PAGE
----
A common mistake that many have made is to apply Finesse post-emergence on already emerged ryegrass and hope for the same results. Control failures also often occur when no rainfall is received for activation.
A new formulation called Finesse Grass and Broadleaf (Glean + Everest (flucarbazone-sodium)) is now available and will work better on emerged ryegrass in this early postemergence timing. The product looked very good timed to three-leaf ryegrass in our plots this year. Finesse Grass and Broadleaf will control emerged ryegrass and provide the long residual that growers expect from Finesse.
With Glean-containing products you must rotate to STS soybeans the following year or unacceptable crop damage will occur. From a resistance management standpoint, both Finesse products contain ALS herbicides.
The new product from Dow AgroSciences called PowerFlex (pyroxsulam) looks very good in our program so far and performed well with only a limited launch last fall. Similar in spectrum to Osprey herbicide and also in the ALS group of chemistry, it has performed very well on ryegrass this year as well as on several other broad-leaf weeds. We observed excellent control of both ryegrass and Hoelon-resistant ryegrass, as well as control of henbit, curly dock, buttercup and red sorrel in our plots.
PowerFlex did not control wild garlic, primrose, cudweed or horseweed.
Currently there is a nine-month rotation to soybeans on the PowerFlex label; Dow is working to shorten this to 90 days, hopefully before wheat planting this fall. We did not see any soybean injury in our plots this year, but we only had two locations. One of the most exciting things about this product is that it may be priced very competitively.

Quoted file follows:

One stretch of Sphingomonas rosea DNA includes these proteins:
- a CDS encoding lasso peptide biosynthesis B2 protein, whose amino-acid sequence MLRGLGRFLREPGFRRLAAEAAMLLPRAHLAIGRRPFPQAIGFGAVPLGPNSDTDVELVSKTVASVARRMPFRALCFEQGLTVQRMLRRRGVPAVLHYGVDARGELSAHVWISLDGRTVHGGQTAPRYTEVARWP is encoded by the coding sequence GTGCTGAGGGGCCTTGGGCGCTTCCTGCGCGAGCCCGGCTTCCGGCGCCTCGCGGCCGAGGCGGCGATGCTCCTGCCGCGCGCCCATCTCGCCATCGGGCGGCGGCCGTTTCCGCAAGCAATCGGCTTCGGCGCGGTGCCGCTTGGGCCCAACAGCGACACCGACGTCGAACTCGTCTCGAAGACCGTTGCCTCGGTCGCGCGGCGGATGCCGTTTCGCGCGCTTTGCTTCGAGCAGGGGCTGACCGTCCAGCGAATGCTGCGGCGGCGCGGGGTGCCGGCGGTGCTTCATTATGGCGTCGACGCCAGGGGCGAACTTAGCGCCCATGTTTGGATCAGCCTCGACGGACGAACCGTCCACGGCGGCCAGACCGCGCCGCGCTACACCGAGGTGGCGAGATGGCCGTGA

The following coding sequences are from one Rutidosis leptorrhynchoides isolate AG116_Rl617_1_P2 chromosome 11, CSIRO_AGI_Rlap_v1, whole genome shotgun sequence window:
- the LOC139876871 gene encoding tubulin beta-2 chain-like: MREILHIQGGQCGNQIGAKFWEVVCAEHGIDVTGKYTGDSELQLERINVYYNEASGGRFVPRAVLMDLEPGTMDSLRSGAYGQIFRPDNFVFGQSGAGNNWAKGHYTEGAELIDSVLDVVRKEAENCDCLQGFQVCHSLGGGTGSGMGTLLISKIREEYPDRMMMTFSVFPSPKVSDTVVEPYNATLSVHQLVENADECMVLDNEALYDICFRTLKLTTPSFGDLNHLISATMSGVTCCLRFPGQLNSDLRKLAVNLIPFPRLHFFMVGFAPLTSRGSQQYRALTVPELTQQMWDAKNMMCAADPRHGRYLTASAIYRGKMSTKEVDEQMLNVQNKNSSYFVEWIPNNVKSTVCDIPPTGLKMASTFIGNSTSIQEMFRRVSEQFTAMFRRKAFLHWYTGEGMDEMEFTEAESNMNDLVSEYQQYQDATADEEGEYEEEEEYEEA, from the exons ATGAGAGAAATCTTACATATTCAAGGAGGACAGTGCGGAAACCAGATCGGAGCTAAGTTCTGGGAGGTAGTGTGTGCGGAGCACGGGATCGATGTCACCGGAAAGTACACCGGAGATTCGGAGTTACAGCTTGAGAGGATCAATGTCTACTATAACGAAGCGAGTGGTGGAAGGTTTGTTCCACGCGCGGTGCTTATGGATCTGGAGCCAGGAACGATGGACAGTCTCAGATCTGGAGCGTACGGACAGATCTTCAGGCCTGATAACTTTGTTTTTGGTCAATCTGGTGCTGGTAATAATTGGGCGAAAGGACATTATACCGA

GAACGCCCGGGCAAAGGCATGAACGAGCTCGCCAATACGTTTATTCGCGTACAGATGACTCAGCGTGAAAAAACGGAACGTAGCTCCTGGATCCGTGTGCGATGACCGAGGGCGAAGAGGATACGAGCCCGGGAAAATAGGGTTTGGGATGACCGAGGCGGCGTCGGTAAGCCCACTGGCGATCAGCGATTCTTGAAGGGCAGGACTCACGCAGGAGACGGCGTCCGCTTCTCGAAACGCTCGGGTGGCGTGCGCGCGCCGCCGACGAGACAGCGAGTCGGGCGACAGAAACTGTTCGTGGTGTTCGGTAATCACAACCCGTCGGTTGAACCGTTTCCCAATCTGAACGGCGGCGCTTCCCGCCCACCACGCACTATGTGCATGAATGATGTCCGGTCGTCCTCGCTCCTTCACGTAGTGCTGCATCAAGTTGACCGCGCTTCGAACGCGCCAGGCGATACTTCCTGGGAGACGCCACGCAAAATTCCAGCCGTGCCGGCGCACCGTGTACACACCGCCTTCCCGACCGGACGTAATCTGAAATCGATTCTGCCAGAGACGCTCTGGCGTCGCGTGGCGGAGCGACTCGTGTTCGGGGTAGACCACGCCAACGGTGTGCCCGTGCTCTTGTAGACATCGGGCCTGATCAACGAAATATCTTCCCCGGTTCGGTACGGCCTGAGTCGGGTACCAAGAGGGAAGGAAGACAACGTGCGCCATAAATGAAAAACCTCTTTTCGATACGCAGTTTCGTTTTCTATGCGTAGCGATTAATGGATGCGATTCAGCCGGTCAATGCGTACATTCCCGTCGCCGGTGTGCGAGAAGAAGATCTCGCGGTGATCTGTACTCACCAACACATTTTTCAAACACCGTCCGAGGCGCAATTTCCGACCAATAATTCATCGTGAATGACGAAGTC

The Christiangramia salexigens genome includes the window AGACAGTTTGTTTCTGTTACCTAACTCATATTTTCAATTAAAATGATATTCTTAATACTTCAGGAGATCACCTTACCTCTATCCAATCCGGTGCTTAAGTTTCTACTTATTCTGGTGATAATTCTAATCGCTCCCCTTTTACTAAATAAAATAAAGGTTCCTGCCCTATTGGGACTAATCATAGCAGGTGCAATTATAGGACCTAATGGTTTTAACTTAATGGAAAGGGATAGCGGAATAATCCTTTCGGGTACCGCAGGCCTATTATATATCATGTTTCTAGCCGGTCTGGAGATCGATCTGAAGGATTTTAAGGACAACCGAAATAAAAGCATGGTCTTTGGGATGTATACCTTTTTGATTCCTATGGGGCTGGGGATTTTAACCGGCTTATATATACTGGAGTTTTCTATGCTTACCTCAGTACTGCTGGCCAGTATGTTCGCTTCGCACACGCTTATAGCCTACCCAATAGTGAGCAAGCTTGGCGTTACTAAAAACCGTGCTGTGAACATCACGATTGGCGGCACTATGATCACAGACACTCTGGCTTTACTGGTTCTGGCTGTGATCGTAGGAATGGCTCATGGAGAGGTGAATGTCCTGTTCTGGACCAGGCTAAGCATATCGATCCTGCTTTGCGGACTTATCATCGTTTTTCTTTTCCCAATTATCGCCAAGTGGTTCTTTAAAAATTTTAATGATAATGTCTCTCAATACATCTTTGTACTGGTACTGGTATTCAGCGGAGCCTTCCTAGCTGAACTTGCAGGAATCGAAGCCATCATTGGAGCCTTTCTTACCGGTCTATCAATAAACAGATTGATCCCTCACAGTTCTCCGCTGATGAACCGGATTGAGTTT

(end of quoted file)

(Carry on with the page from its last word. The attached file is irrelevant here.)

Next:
The best plots in my program again this year were the two-shot programs of a pre (such as Finesse or Axiom) followed by a post (Osprey, Axial XL or PowerFlex).
The second-best plots combine a post herbicide with a residual herbicide (such as Osprey + Prowl H2O, or others) applied late in the fall.
I know most of you do not want to use a two-shot approach in wheat due to cost, but the hard fact is most one-shot programs will just not provide 100 percent control of heavy ryegrass infestations.
I do not know if you noticed or not, but we have gone from a heavy reliance on acc-ase chemistry (Hoelon and Axial XL) to heavy reliance on ALS chemistry (Finesse, Finesse G&B, Osprey, PowerFlex) for ryegrass control. It is only a matter of time before more ALS resistance shows up.
Currently, Axiom and Prowl H2O are the only options that are neither ALS nor acc-ase inhibitors. Incorporation of these two products into a program approach will help curb the development of ALS-resistant ryegrass.
For years, growers have used either tillage or Roundup (glyphosate) prior to wheat emergence to control the first early flush of ryegrass, which is often a very effective control method. This cultural practice could be used in a “two shot” approach and followed by PowerFlex or Osprey plus a residual.
If you do not plant wheat, consider a fall application of glyphosate or possibly glyphosate plus a residual material for ryegrass control. It is much easier to kill in the fall while it's small. We have not confirmed glyphosate-resistant ryegrass yet in Arkansas, but many think they have it, because it is so hard to kill once it is tillered out in the spring. We will provide an update on the distribution and confirmation of resistant populations once we have completed our screening program.